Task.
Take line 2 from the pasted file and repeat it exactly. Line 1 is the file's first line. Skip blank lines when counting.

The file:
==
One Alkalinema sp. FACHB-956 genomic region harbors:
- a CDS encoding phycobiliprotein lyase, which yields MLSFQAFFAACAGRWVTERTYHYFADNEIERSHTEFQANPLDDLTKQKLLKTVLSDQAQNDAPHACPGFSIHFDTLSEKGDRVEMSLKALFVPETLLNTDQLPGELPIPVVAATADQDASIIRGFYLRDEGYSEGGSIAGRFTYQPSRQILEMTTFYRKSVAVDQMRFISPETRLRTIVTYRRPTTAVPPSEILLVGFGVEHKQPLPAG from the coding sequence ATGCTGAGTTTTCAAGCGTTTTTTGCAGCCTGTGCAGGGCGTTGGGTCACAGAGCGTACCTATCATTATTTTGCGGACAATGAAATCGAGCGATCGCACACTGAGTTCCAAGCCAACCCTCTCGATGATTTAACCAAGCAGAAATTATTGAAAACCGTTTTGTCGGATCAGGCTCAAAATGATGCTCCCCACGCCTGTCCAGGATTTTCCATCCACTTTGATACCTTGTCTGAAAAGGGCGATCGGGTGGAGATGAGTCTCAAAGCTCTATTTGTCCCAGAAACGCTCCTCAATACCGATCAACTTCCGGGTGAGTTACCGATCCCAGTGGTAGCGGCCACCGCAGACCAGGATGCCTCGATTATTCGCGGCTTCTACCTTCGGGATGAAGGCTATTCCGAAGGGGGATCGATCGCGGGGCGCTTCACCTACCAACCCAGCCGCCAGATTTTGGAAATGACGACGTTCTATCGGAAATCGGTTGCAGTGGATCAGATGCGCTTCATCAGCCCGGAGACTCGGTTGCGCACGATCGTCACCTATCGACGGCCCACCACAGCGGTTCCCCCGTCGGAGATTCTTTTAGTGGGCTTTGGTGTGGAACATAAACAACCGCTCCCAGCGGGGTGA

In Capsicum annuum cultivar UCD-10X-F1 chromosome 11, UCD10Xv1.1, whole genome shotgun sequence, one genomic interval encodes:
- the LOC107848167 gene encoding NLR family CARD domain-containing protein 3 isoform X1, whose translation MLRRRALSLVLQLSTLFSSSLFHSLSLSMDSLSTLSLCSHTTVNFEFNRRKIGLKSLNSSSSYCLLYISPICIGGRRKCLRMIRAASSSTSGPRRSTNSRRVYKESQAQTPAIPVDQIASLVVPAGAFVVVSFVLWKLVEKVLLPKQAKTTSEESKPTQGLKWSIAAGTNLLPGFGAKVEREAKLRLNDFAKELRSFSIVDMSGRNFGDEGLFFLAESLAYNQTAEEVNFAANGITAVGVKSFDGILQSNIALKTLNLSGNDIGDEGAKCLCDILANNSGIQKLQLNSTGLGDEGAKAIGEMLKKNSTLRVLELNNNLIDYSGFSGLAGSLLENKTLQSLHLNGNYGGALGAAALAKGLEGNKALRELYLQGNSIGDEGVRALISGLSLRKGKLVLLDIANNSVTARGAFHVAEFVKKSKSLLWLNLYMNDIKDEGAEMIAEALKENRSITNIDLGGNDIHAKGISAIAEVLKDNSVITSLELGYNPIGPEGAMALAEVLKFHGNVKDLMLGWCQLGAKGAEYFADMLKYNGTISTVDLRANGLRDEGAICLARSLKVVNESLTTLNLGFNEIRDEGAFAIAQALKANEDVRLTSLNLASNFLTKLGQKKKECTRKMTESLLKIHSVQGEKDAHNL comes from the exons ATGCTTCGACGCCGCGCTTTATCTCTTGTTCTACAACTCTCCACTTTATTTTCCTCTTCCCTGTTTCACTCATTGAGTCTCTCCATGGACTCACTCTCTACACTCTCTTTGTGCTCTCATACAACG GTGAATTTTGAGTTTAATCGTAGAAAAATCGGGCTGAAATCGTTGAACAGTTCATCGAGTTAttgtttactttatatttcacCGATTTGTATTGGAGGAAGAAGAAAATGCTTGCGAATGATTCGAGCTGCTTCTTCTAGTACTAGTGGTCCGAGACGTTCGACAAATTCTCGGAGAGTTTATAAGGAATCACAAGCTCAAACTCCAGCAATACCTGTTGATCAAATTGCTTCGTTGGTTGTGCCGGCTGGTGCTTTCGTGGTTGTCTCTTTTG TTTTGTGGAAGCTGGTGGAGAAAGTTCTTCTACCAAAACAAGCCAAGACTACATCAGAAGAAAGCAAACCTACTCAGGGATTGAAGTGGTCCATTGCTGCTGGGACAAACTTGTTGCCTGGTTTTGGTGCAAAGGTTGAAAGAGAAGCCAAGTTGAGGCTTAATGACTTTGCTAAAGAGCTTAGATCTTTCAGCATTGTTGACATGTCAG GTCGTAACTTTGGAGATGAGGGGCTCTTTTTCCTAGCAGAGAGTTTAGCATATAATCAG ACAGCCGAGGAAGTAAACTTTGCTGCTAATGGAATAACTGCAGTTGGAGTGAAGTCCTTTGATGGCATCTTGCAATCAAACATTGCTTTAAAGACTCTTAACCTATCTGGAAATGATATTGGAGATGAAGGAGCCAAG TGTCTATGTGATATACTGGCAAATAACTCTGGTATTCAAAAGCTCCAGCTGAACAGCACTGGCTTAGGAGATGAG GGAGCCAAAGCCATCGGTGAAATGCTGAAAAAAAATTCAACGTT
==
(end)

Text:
- a CDS encoding phycobiliprotein lyase, which yields MLSFQAFFAACAGRWVTERTYHYFADNEIERSHTEFQANPLDDLTKQKLLKTVLSDQAQNDAPHACPGFSIHFDTLSEKGDRVEMSLKALFVPETLLNTDQLPGELPIPVVAATADQDASIIRGFYLRDEGYSEGGSIAGRFTYQPSRQILEMTTFYRKSVAVDQMRFISPETRLRTIVTYRRPTTAVPPSEILLVGFGVEHKQPLPAG from the coding sequence ATGCTGAGTTTTCAAGCGTTTTTTGCAGCCTGTGCAGGGCGTTGGGTCACAGAGCGTACCTATCATTATTTTGCGGACAATGAAATCGAGCGATCGCACACTGAGTTCCAAGCCAACCCTCTCGATGATTTAACCAAGCAGAAATTATTGAAAACCGTTTTGTCGGATCAGGCTCAAAATGATGCTCCCCACGCCTGTCCAGGATTTTCCATCCACTTTGATACCTTGTCTGAAAAGGGCGATCGGGTGGAGATGAGTCTCAAAGCTCTATTTGTCCCAGAAACGCTCCTCAATACCGATCAACTTCCGGGTGAGTTACCGATCCCAGTGGTAGCGGCCACCGCAGACCAGGATGCCTCGATTATTCGCGGCTTCTACCTTCGGGATGAAGGCTATTCCGAAGGGGGATCGATCGCGGGGCGCTTCACCTACCAACCCAGCCGCCAGATTTTGGAAATGACGACGTTCTATCGGAAATCGGTTGCAGTGGATCAGATGCGCTTCATCAGCCCGGAGACTCGGTTGCGCACGATCGTCACCTATCGACGGCCCACCACAGCGGTTCCCCCGTCGGAGATTCTTTTAGTGGGCTTTGGTGTGGAACATAAACAACCGCTCCCAGCGGGGTGA